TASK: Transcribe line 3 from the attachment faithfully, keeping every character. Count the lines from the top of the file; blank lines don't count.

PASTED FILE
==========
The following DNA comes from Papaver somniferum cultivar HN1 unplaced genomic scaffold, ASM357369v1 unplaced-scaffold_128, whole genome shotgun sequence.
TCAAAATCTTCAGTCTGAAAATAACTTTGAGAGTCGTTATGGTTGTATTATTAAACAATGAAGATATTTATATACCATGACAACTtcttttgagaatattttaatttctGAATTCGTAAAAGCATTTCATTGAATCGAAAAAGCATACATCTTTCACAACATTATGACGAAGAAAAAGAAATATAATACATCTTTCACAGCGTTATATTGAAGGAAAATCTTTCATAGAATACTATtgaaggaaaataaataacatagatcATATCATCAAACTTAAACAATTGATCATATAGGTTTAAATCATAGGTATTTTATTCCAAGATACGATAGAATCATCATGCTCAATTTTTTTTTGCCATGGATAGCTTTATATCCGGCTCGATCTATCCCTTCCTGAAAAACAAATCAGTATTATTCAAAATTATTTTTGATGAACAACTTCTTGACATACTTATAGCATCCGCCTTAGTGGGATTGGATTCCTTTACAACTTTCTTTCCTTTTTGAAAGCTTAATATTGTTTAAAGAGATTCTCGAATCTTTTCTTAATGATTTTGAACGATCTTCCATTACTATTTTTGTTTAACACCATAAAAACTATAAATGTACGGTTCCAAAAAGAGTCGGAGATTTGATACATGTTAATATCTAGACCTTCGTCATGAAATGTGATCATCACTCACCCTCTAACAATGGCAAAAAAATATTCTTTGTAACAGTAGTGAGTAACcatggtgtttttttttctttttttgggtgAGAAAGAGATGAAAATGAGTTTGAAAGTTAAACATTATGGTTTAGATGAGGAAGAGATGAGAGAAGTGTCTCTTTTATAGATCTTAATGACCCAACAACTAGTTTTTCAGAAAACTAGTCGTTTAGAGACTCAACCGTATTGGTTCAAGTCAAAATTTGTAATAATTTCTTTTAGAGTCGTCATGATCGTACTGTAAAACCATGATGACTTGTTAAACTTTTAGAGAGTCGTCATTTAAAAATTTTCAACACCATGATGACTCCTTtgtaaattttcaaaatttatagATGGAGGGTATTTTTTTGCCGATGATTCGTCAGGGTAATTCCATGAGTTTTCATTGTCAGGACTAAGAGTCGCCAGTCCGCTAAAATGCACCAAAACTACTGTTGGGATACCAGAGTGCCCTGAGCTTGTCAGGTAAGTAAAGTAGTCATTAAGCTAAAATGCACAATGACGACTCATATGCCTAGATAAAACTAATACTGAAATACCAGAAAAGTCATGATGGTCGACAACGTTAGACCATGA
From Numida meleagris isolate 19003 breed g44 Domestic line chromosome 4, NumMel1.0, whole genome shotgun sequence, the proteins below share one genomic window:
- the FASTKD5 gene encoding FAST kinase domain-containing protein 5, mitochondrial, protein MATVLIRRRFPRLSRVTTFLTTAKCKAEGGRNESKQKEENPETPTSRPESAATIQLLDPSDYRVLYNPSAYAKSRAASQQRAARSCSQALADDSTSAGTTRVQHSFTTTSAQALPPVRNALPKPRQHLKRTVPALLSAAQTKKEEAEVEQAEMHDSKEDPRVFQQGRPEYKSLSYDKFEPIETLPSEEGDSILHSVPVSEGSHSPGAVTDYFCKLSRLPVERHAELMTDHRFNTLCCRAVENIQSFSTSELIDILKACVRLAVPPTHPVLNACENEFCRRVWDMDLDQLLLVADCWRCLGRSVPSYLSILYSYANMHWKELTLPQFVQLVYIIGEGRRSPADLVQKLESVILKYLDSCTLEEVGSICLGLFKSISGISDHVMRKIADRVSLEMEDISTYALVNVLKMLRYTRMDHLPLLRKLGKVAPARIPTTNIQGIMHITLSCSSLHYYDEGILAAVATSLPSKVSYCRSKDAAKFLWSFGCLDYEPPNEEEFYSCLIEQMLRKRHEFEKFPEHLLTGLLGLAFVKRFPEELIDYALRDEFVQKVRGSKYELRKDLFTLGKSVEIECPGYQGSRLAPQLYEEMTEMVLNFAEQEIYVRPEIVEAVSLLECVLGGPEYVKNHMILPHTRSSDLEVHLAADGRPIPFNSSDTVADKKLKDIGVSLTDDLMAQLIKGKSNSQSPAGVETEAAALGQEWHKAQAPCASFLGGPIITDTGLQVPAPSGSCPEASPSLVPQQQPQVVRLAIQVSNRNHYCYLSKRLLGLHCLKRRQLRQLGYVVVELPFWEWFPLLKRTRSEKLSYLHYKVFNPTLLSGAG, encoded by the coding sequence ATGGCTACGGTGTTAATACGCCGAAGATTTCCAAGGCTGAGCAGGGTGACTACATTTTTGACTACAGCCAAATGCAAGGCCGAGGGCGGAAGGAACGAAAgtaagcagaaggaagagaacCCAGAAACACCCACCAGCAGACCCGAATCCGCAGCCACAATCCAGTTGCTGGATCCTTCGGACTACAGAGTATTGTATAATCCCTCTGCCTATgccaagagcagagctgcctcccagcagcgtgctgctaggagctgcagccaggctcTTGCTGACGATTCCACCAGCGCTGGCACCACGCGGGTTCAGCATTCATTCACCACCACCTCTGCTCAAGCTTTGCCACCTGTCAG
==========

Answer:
From Numida meleagris isolate 19003 breed g44 Domestic line chromosome 4, NumMel1.0, whole genome shotgun sequence, the proteins below share one genomic window: